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Flotta Oil and Gas Terminal

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  1. Flotta Oil and Gas Terminal Pollution Control Measures 2010

  2. Pollution Control Measures 2010 • Pollution can be either natural or man-made, such as this year’s volcanic eruption in Iceland, which was natural, and the recent high profile man made oil spills in the Gulf of Mexico and China. • With the recent high profile and media coverage of the BP incident, It is hard to believe that man-made pollution is not a new problem.

  3. Pipeline Explosion Dalian, China - 17 July 2010 The incident occurred when workers injected desulphuriser into a pipeline as part of the refinement process and a fireball was initiated Workers did not follow approved procedures

  4. Pipeline Explosion Dalian, China - 17 July 2010 The blaze raged at the harbour for 15 hours, shrouding the city in smoke

  5. Pipeline Explosion Dalian, China - 17 July 2010 Burst pipeline spewed enough oil to cover 140 square miles with about 47,600 gallons of crude. By comparison, the Gulf of Mexico spill is estimated to have been between 94 to 184 million gallons of oil.

  6. Gulf of Mexico Oil Spill – April 2010

  7. Gulf of Mexico Oil Spill – April 2010

  8. Gulf of Mexico Oil Spill – April 2010

  9. Pollution Control Measures 2010 • With the Riding of the Marches and the agricultural show season just past, it is hard to believe that the horse was once one of the world’s worst sources of pollution and the petrol driven motor car, was seen as the environmental saviour of the world.

  10. Pollution Control Measures 2010 • The faithful, friendly horse was charged with creating the very problems today attributed to the automobile: air contaminants harmful to health, noxious odours, and noise. At the beginning of the twentieth century, in fact, writers in popular and scientific periodicals were decrying the pollution of the public streets and demanding “the banishment of the horse from American cities” in vigorous terms. • The presence of 175,000 horses in New York City, wrote one 1908 authority, is “an economic burden, an affront to cleanliness, and a terrible tax upon human life.” The solution to the problem, agreed the critics, was the adoption of the “horseless carriage.”

  11. Pollution Control Measures 2010 • In New York over 10,000 tons of manure and 40,000 gallons of urine were produced a day. • In 1880, New York City removed 15,000 dead horses from its streets, 41 a day. • The streets and rivers flowed with slurry and dead horses; wardens would scrape a passage for females with long skirts to enable them to cross the road (payment was required). • The stench and flies were everywhere; this was also seen as a great source of human disease.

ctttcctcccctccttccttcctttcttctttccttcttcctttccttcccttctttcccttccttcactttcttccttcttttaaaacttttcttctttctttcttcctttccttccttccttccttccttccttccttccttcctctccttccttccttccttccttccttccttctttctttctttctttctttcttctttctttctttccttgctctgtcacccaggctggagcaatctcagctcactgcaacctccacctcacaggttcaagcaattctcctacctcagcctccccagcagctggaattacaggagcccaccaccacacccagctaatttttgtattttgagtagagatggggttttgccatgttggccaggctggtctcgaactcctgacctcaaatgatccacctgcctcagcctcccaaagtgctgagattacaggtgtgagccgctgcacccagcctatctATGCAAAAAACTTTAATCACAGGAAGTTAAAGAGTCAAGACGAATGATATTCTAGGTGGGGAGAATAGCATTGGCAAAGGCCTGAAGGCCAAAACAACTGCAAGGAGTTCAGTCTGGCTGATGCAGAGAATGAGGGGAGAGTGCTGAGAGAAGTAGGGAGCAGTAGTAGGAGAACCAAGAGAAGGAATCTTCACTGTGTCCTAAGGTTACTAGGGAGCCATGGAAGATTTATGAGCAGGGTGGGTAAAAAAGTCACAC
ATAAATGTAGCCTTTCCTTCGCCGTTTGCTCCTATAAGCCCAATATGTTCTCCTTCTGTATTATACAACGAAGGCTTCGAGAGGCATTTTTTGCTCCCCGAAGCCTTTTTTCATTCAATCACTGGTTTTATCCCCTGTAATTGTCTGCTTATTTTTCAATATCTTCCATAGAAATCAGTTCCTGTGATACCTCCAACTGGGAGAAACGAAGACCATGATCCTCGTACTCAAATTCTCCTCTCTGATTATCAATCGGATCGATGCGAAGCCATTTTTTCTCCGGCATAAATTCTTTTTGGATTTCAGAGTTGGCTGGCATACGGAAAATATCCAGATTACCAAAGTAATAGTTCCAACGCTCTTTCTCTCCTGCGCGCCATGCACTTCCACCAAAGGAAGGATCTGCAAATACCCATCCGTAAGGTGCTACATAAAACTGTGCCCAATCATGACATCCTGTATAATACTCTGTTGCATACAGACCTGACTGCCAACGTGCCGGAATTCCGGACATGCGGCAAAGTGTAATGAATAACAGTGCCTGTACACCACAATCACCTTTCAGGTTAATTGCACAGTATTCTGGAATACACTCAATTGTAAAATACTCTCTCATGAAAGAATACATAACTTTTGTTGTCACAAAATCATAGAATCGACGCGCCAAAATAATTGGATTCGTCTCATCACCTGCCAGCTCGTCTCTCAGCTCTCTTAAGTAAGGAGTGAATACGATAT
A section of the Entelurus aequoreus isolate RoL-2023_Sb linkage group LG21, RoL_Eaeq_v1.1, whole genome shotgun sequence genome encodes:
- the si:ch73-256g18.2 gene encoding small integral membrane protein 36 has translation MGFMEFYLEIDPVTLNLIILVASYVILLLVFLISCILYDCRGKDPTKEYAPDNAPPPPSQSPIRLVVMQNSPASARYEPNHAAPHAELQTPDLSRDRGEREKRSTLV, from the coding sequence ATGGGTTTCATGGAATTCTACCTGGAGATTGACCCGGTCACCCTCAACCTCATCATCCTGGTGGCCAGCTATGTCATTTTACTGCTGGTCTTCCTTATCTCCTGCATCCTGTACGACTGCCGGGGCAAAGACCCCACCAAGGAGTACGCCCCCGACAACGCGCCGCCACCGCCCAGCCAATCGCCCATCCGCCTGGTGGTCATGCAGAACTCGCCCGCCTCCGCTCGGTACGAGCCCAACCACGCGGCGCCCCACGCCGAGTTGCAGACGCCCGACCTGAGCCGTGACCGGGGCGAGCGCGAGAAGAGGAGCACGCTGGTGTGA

12. Pollution Control Measures 2010 • One writer in American City noted that the good motor truck, which was immune to fatigue and to weather, did on the average of two and a half times as much work in the same time as the horse and with one-quarter the amount of street congestion. • As difficult as it may be to believe for the modern observer, at the time the private automobile was widely hailed as an environmental savoir. In the span of two decades, technology eradicated a major urban planning nightmare that had strained governments to the breaking point, vexed the media, tormented the citizenry, and brought society to the brink of despair.

  13. Pollution Control Measures 2010 • Today, as we seek more sustainable power resources from wind and tide, the oil industry, once seen as the environmental saviour of the world, is seen as a polluter of the environment. • So how in Talisman do we prevent pollution from happening in the first place?

  14. Pollution Control Measures 2010 Flotta Oil Terminal

  15. Pollution Control Measures 2010 • The various crude oils coming into the Flotta Terminal from a number of different wells is known as Flotta Blend. • When volatile oils are spilled in confined or even unconfined spaces there may be a risk of fire and explosion. • Flotta Blend (stabilised for export) is a medium crude oil. • In the initial stages of a Flotta crude oil leak to sea or land, due to the evaporation effect it would be treated as a potential fire/ explosion risk.

  16. Pollution Control Measures 2010